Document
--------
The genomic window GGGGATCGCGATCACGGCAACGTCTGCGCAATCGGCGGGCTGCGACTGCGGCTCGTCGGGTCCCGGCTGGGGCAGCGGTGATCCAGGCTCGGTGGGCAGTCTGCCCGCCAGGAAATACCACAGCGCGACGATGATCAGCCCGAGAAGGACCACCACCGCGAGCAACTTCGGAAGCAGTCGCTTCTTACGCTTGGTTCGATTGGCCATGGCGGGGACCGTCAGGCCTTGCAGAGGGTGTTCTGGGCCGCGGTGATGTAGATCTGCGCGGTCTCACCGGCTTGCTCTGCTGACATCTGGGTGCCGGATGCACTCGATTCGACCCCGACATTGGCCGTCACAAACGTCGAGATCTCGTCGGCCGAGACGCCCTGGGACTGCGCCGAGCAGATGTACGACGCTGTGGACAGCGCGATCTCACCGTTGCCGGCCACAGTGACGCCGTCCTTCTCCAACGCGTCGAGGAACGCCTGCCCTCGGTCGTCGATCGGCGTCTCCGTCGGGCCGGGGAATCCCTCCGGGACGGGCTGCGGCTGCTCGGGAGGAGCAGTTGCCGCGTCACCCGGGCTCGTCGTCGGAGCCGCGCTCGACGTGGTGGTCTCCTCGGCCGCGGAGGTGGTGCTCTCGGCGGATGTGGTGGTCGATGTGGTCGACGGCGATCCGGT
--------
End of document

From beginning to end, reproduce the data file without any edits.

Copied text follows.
The genomic window GGGGATCGCGATCACGGCAACGTCTGCGCAATCGGCGGGCTGCGACTGCGGCTCGTCGGGTCCCGGCTGGGGCAGCGGTGATCCAGGCTCGGTGGGCAGTCTGCCCGCCAGGAAATACCACAGCGCGACGATGATCAGCCCGAGAAGGACCACCACCGCGAGCAACTTCGGAAGCAGTCGCTTCTTACGCTTGGTTCGATTGGCCATGGCGGGGACCGTCAGGCCTTGCAGAGGGTGTTCTGGGCCGCGGTGATGTAGATCTGCGCGGTCTCACCGGCTTGCTCTGCTGACATCTGGGTGCCGGATGCACTCGATTCGACCCCGACATTGGCCGTCACAAACGTCGAGATCTCGTCGGCCGAGACGCCCTGGGACTGCGCCGAGCAGATGTACGACGCTGTGGACAGCGCGATCTCACCGTTGCCGGCCACAGTGACGCCGTCCTTCTCCAACGCGTCGAGGAACGCCTGCCCTCGGTCGTCGATCGGCGTCTCCGTCGGGCCGGGGAATCCCTCCGGGACGGGCTGCGGCTGCTCGGGAGGAGCAGTTGCCGCGTCACCCGGGCTCGTCGTCGGAGCCGCGCTCGACGTGGTGGTCTCCTCGGCCGCGGAGGTGGTGCTCTCGGCGGATGTGGTGGTCGATGTGGTCGACGGCGATCCGGT